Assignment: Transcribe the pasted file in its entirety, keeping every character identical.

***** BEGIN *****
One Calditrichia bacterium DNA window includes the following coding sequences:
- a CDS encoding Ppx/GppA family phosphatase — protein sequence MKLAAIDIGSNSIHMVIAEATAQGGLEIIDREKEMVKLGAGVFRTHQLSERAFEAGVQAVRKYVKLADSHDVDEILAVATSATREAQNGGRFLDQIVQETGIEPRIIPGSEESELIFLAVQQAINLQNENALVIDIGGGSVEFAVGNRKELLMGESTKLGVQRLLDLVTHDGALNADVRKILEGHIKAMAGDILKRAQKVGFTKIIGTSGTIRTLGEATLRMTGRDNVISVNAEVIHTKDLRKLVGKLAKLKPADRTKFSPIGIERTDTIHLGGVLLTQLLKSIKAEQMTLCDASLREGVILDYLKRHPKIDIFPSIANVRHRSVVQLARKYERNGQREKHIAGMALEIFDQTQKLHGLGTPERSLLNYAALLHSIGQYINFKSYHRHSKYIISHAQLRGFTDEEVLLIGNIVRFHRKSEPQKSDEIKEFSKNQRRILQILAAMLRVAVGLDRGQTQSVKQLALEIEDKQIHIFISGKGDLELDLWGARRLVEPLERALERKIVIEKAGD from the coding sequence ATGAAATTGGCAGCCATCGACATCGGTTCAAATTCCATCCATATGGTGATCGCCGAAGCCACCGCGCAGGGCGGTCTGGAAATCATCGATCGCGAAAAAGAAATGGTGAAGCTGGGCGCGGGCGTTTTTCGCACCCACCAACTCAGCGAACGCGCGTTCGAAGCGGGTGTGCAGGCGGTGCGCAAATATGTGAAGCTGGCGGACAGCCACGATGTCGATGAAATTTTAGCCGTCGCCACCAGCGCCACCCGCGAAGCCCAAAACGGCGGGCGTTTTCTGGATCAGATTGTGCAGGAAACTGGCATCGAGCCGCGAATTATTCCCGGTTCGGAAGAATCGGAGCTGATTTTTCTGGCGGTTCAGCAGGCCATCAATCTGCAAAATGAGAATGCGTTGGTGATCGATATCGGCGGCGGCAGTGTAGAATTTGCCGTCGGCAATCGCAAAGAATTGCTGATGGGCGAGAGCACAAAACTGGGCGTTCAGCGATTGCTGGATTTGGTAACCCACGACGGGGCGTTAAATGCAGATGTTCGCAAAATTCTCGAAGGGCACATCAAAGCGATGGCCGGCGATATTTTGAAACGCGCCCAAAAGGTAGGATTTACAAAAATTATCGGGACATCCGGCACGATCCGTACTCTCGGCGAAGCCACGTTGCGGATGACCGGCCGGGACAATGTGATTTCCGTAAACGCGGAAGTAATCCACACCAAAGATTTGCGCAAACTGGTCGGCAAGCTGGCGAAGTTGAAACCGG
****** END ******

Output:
One Calditrichia bacterium DNA window includes the following coding sequences:
- a CDS encoding Ppx/GppA family phosphatase — protein sequence MKLAAIDIGSNSIHMVIAEATAQGGLEIIDREKEMVKLGAGVFRTHQLSERAFEAGVQAVRKYVKLADSHDVDEILAVATSATREAQNGGRFLDQIVQETGIEPRIIPGSEESELIFLAVQQAINLQNENALVIDIGGGSVEFAVGNRKELLMGESTKLGVQRLLDLVTHDGALNADVRKILEGHIKAMAGDILKRAQKVGFTKIIGTSGTIRTLGEATLRMTGRDNVISVNAEVIHTKDLRKLVGKLAKLKPADRTKFSPIGIERTDTIHLGGVLLTQLLKSIKAEQMTLCDASLREGVILDYLKRHPKIDIFPSIANVRHRSVVQLARKYERNGQREKHIAGMALEIFDQTQKLHGLGTPERSLLNYAALLHSIGQYINFKSYHRHSKYIISHAQLRGFTDEEVLLIGNIVRFHRKSEPQKSDEIKEFSKNQRRILQILAAMLRVAVGLDRGQTQSVKQLALEIEDKQIHIFISGKGDLELDLWGARRLVEPLERALERKIVIEKAGD from the coding sequence ATGAAATTGGCAGCCATCGACATCGGTTCAAATTCCATCCATATGGTGATCGCCGAAGCCACCGCGCAGGGCGGTCTGGAAATCATCGATCGCGAAAAAGAAATGGTGAAGCTGGGCGCGGGCGTTTTTCGCACCCACCAACTCAGCGAACGCGCGTTCGAAGCGGGTGTGCAGGCGGTGCGCAAATATGTGAAGCTGGCGGACAGCCACGATGTCGATGAAATTTTAGCCGTCGCCACCAGCGCCACCCGCGAAGCCCAAAACGGCGGGCGTTTTCTGGATCAGATTGTGCAGGAAACTGGCATCGAGCCGCGAATTATTCCCGGTTCGGAAGAATCGGAGCTGATTTTTCTGGCGGTTCAGCAGGCCATCAATCTGCAAAATGAGAATGCGTTGGTGATCGATATCGGCGGCGGCAGTGTAGAATTTGCCGTCGGCAATCGCAAAGAATTGCTGATGGGCGAGAGCACAAAACTGGGCGTTCAGCGATTGCTGGATTTGGTAACCCACGACGGGGCGTTAAATGCAGATGTTCGCAAAATTCTCGAAGGGCACATCAAAGCGATGGCCGGCGATATTTTGAAACGCGCCCAAAAGGTAGGATTTACAAAAATTATCGGGACATCCGGCACGATCCGTACTCTCGGCGAAGCCACGTTGCGGATGACCGGCCGGGACAATGTGATTTCCGTAAACGCGGAAGTAATCCACACCAAAGATTTGCGCAAACTGGTCGGCAAGCTGGCGAAGTTGAAACCGG